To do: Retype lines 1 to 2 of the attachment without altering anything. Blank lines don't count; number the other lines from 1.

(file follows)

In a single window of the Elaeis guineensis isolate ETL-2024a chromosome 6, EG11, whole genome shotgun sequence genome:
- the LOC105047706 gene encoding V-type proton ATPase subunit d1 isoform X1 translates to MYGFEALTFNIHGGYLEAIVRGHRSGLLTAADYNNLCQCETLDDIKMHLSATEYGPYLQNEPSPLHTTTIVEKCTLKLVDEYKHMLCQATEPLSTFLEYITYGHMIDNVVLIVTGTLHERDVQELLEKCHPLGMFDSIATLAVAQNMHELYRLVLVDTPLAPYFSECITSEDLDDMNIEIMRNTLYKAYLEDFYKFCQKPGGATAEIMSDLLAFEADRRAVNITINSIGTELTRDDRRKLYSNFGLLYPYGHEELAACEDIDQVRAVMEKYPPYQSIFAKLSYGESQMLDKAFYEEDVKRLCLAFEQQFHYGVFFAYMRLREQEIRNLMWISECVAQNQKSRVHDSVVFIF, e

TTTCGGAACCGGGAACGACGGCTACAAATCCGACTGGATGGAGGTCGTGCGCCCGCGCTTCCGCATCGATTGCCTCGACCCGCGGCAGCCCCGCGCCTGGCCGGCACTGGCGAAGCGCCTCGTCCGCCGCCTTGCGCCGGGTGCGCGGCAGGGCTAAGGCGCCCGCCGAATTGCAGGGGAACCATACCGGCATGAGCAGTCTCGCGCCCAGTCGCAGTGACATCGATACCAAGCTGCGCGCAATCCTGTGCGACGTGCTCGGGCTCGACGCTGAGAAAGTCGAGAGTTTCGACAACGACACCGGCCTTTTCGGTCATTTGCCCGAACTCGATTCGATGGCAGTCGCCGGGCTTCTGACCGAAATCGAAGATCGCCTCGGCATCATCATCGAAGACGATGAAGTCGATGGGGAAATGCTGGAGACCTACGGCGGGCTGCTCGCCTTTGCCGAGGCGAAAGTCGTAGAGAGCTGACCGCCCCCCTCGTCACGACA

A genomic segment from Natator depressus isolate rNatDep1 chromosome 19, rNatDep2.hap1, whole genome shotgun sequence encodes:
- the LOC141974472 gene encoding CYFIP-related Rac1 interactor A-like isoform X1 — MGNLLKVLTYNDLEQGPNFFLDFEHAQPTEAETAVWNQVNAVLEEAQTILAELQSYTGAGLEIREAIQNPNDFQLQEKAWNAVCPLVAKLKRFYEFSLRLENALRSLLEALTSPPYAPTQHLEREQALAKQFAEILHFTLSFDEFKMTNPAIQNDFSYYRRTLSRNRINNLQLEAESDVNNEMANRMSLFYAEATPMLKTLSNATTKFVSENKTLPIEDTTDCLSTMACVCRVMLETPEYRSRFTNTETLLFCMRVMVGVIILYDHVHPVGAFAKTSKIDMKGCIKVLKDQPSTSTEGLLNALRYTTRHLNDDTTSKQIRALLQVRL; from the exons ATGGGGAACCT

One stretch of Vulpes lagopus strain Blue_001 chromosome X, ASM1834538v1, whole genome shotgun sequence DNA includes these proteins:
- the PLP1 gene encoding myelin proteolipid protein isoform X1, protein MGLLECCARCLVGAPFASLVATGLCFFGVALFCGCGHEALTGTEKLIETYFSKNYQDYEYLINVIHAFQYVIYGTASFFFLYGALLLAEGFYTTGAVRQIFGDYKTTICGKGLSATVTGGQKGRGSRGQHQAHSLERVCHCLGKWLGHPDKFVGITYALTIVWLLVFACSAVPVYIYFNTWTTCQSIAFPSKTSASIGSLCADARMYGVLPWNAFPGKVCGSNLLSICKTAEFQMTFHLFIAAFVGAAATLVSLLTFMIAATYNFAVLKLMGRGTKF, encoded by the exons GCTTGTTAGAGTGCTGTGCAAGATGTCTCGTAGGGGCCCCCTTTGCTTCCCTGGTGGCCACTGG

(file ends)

In a single window of the Elaeis guineensis isolate ETL-2024a chromosome 6, EG11, whole genome shotgun sequence genome:
- the LOC105047706 gene encoding V-type proton ATPase subunit d1 isoform X1 translates to MYGFEALTFNIHGGYLEAIVRGHRSGLLTAADYNNLCQCETLDDIKMHLSATEYGPYLQNEPSPLHTTTIVEKCTLKLVDEYKHMLCQATEPLSTFLEYITYGHMIDNVVLIVTGTLHERDVQELLEKCHPLGMFDSIATLAVAQNMHELYRLVLVDTPLAPYFSECITSEDLDDMNIEIMRNTLYKAYLEDFYKFCQKPGGATAEIMSDLLAFEADRRAVNITINSIGTELTRDDRRKLYSNFGLLYPYGHEELAACEDIDQVRAVMEKYPPYQSIFAKLSYGESQMLDKAFYEEDVKRLCLAFEQQFHYGVFFAYMRLREQEIRNLMWISECVAQNQKSRVHDSVVFIF, e